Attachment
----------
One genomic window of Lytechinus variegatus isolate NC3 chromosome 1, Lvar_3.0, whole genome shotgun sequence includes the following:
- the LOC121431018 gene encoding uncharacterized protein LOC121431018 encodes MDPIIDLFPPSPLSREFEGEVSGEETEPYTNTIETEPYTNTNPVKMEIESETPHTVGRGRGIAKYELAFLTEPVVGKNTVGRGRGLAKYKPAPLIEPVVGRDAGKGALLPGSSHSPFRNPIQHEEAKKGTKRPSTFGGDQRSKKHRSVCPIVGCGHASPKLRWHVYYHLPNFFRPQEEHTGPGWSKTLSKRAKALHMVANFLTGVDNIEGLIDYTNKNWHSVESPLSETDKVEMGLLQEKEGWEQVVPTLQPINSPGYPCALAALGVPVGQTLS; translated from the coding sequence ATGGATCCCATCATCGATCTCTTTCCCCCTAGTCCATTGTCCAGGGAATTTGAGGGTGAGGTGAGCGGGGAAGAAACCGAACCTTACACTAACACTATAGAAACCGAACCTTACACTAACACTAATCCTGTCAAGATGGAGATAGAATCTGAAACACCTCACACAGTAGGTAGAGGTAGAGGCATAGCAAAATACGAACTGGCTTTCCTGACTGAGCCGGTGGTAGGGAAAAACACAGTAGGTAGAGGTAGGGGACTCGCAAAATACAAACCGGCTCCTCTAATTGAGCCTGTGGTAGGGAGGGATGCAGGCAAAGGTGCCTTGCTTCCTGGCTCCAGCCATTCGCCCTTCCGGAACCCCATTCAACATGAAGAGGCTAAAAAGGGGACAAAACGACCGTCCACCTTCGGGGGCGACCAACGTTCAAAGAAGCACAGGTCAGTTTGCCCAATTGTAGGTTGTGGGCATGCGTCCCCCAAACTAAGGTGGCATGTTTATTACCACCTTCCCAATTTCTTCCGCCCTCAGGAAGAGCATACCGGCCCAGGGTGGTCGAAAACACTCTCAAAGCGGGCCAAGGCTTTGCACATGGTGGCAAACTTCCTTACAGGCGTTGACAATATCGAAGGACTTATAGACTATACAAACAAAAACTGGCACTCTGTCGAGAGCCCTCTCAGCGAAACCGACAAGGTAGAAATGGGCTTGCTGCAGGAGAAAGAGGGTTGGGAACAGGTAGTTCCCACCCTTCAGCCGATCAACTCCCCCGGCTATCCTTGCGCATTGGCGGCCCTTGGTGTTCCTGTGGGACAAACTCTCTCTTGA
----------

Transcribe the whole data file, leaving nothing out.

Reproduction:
One genomic window of Lytechinus variegatus isolate NC3 chromosome 1, Lvar_3.0, whole genome shotgun sequence includes the following:
- the LOC121431018 gene encoding uncharacterized protein LOC121431018 encodes MDPIIDLFPPSPLSREFEGEVSGEETEPYTNTIETEPYTNTNPVKMEIESETPHTVGRGRGIAKYELAFLTEPVVGKNTVGRGRGLAKYKPAPLIEPVVGRDAGKGALLPGSSHSPFRNPIQHEEAKKGTKRPSTFGGDQRSKKHRSVCPIVGCGHASPKLRWHVYYHLPNFFRPQEEHTGPGWSKTLSKRAKALHMVANFLTGVDNIEGLIDYTNKNWHSVESPLSETDKVEMGLLQEKEGWEQVVPTLQPINSPGYPCALAALGVPVGQTLS; translated from the coding sequence ATGGATCCCATCATCGATCTCTTTCCCCCTAGTCCATTGTCCAGGGAATTTGAGGGTGAGGTGAGCGGGGAAGAAACCGAACCTTACACTAACACTATAGAAACCGAACCTTACACTAACACTAATCCTGTCAAGATGGAGATAGAATCTGAAACACCTCACACAGTAGGTAGAGGTAGAGGCATAGCAAAATACGAACTGGCTTTCCTGACTGAGCCGGTGGTAGGGAAAAACACAGTAGGTAGAGGTAGGGGACTCGCAAAATACAAACCGGCTCCTCTAATTGAGCCTGTGGTAGGGAGGGATGCAGGCAAAGGTGCCTTGCTTCCTGGCTCCAGCCATTCGCCCTTCCGGAACCCCATTCAACATGAAGAGGCTAAAAAGGGGACAAAACGACCGTCCACCTTCGGGGGCGACCAACGTTCAAAGAAGCACAGGTCAGTTTGCCCAATTGTAGGTTGTGGGCATGCGTCCCCCAAACTAAGGTGGCATGTTTATTACCACCTTCCCAATTTCTTCCGCCCTCAGGAAGAGCATACCGGCCCAGGGTGGTCGAAAACACTCTCAAAGCGGGCCAAGGCTTTGCACATGGTGGCAAACTTCCTTACAGGCGTTGACAATATCGAAGGACTTATAGACTATACAAACAAAAACTGGCACTCTGTCGAGAGCCCTCTCAGCGAAACCGACAAGGTAGAAATGGGCTTGCTGCAGGAGAAAGAGGGTTGGGAACAGGTAGTTCCCACCCTTCAGCCGATCAACTCCCCCGGCTATCCTTGCGCATTGGCGGCCCTTGGTGTTCCTGTGGGACAAACTCTCTCTTGA